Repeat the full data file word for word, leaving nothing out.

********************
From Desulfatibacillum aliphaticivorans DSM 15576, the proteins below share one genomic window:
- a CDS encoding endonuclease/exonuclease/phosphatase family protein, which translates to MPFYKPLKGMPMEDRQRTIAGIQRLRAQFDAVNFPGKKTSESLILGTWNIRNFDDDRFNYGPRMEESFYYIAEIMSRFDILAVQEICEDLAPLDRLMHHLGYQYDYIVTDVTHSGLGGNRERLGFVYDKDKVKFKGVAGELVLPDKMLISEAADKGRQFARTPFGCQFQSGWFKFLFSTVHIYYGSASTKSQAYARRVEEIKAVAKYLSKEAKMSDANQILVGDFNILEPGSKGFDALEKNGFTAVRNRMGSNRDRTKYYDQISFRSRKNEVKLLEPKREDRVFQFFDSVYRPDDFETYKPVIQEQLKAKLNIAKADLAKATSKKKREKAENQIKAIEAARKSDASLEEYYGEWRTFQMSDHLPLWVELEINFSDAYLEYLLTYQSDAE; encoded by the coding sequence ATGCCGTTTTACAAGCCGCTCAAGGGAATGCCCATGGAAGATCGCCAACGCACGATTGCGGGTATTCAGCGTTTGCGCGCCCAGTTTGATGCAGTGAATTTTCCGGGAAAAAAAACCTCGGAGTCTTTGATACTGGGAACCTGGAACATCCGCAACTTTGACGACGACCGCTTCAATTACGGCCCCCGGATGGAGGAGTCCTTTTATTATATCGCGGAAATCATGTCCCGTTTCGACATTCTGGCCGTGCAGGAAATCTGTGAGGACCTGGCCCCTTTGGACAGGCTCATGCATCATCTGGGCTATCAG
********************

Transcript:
From Desulfatibacillum aliphaticivorans DSM 15576, the proteins below share one genomic window:
- a CDS encoding endonuclease/exonuclease/phosphatase family protein, which translates to MPFYKPLKGMPMEDRQRTIAGIQRLRAQFDAVNFPGKKTSESLILGTWNIRNFDDDRFNYGPRMEESFYYIAEIMSRFDILAVQEICEDLAPLDRLMHHLGYQYDYIVTDVTHSGLGGNRERLGFVYDKDKVKFKGVAGELVLPDKMLISEAADKGRQFARTPFGCQFQSGWFKFLFSTVHIYYGSASTKSQAYARRVEEIKAVAKYLSKEAKMSDANQILVGDFNILEPGSKGFDALEKNGFTAVRNRMGSNRDRTKYYDQISFRSRKNEVKLLEPKREDRVFQFFDSVYRPDDFETYKPVIQEQLKAKLNIAKADLAKATSKKKREKAENQIKAIEAARKSDASLEEYYGEWRTFQMSDHLPLWVELEINFSDAYLEYLLTYQSDAE; encoded by the coding sequence ATGCCGTTTTACAAGCCGCTCAAGGGAATGCCCATGGAAGATCGCCAACGCACGATTGCGGGTATTCAGCGTTTGCGCGCCCAGTTTGATGCAGTGAATTTTCCGGGAAAAAAAACCTCGGAGTCTTTGATACTGGGAACCTGGAACATCCGCAACTTTGACGACGACCGCTTCAATTACGGCCCCCGGATGGAGGAGTCCTTTTATTATATCGCGGAAATCATGTCCCGTTTCGACATTCTGGCCGTGCAGGAAATCTGTGAGGACCTGGCCCCTTTGGACAGGCTCATGCATCATCTGGGCTATCAG